Ultimately, the game offers some great music, art, and interesting ideas.  And initially, at the price of free, there’s little to stop you from trying it out, but there’s not a whole lot that’s going to keep you around either.  I’m eager to unlock more challenging zones, and collect more characters, but I think Terra Battle would be a better game if it had a more focused experience.  This may be a trade-off for its business model, which would be unfortunate.  I’ve enjoyed my time with the game though, and I hope that continuing development on the title only improves its value.


Third-person gaming

Bringing the pain.  Family style.

I can’t say that the concept of a “Let’s Play” or video game streaming grabbed my attention, or captured my interest.  Watching a stranger play a game that I, myself, could be playing instead didn’t make sense.  It struck me as an entirely redundant and unnecessary part of gaming culture.  But here we are, in a world where PewDiePie commands unrivaled success on what is currently the world’s most pervasive source of video content, making millions of dollars.  It’s not something I can claim to understand, but it’s becoming as much a part of the phenomenon of video games as the games themselves.  How does this fit into a vision of video games as art and expression?

For some, games are a sport with competitors and spectators.  That by no means comprises the majority of third-person gaming content that’s currently available.  Some of the most successful let’s-players cater to a younger audience – one who doesn’t have access to disposable income to purchase games they might like to play, and instead live vicariously through others who do.  That feels like a much more reasonable explanation in my mind, but not an exhaustive one.  This is a time when many more free-to-play and inexpensive games are becoming increasingly popular.  What makes third-person gaming interesting, and at the same time frustrating, is to consider that it seems to run counter to a core axiom to understanding games as a creative medium: that interaction forms the foundation of games.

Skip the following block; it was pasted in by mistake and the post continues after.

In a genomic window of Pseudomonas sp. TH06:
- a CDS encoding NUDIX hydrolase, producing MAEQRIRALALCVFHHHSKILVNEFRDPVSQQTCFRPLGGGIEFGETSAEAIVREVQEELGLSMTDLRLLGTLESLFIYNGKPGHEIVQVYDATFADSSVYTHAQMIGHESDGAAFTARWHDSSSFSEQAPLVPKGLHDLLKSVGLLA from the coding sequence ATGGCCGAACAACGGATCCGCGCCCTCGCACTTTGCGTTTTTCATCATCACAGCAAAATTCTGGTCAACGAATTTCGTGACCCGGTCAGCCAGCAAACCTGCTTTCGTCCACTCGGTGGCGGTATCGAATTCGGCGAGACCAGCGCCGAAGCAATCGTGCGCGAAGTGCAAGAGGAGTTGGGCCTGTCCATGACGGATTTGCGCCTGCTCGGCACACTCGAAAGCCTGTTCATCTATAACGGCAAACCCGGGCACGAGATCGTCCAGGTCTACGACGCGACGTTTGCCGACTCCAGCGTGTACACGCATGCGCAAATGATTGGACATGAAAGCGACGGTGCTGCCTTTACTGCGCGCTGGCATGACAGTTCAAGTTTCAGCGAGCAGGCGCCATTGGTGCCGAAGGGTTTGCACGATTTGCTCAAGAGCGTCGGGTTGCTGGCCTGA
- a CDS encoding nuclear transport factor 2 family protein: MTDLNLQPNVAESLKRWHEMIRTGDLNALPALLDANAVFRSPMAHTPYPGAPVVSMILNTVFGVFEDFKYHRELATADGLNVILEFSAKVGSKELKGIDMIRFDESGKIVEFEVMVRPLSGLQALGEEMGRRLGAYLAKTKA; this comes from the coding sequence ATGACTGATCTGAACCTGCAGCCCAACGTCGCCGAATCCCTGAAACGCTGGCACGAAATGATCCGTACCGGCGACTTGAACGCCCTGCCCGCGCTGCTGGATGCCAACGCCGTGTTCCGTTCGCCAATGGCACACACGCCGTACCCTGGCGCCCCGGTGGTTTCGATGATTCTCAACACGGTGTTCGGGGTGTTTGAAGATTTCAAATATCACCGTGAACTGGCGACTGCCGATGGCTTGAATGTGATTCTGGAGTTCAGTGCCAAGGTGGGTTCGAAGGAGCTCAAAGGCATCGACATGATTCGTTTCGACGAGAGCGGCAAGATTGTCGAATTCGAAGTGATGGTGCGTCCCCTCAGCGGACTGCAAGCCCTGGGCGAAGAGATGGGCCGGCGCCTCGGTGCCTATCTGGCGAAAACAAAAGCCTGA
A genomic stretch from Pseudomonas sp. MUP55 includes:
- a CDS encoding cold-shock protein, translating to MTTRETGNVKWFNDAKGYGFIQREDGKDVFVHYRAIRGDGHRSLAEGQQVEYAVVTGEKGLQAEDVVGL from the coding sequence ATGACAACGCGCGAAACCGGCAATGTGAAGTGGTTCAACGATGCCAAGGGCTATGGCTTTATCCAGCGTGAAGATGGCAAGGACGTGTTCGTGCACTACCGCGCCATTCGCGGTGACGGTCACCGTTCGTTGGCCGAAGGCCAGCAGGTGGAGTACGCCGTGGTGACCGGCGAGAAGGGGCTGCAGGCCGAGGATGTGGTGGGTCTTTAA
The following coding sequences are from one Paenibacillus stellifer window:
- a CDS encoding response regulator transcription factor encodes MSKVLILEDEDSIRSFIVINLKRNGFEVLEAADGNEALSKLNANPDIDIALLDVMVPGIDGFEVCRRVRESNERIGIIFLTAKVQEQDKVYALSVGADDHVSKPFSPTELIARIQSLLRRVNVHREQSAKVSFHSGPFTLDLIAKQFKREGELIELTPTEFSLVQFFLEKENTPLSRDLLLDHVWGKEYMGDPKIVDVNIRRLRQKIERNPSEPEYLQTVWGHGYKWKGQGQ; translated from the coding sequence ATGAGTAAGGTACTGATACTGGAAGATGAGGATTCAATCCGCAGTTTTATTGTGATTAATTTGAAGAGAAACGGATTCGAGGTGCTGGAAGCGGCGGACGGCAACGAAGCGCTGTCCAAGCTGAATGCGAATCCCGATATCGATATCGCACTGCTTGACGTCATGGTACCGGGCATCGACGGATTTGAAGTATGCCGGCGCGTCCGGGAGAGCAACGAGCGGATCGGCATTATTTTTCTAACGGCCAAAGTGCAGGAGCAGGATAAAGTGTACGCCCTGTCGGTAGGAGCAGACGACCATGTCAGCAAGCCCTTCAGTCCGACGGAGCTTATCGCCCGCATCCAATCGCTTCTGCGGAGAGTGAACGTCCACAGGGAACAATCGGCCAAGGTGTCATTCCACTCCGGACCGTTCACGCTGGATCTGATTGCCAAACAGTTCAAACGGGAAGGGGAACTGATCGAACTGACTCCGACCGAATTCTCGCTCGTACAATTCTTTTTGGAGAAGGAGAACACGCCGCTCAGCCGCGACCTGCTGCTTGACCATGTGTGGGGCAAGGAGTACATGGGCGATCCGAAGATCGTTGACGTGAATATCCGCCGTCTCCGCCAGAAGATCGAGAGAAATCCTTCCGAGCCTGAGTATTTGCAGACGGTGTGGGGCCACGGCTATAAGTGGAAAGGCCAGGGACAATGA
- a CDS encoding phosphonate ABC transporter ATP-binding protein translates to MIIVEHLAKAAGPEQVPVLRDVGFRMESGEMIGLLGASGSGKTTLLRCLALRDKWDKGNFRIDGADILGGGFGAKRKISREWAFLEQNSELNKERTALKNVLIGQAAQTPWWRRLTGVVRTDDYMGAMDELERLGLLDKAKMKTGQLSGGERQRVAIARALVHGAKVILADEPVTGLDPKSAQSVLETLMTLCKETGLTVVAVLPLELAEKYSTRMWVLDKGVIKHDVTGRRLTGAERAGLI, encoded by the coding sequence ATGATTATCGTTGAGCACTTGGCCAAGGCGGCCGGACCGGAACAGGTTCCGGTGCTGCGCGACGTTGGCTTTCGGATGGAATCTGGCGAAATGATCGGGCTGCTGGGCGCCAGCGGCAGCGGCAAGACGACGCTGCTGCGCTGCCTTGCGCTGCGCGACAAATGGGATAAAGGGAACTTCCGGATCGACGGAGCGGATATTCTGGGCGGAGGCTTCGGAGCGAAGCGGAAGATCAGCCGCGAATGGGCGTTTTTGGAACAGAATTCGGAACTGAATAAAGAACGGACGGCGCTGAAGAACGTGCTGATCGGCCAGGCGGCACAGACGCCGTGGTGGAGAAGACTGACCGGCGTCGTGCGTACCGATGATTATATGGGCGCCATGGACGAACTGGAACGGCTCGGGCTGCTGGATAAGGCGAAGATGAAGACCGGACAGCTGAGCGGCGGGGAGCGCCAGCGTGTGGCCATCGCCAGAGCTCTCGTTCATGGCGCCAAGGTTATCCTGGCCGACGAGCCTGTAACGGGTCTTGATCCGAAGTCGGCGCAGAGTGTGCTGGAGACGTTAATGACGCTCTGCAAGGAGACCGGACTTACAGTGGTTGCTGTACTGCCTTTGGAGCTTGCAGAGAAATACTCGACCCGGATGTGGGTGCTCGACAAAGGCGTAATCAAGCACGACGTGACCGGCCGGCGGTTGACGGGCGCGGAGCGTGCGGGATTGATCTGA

Let’s take a couple steps back and consider games from another time.  Arcades, long gone for the most part, attracted those who wanted to play games, as well as those who wanted to watch others play them.  You could see people crowd around cabinets watching other people play games for reasons not dissimilar to why you might watch a “Let’s Play” today.  You might watch someone play a game in an arcade for a couple different reasons.  They might be participating in an entertaining competition with others.  They might be playing the game particularly well.  Or, they might be progressing further into a game than you’re able to and you’d like to see those later portions of the game.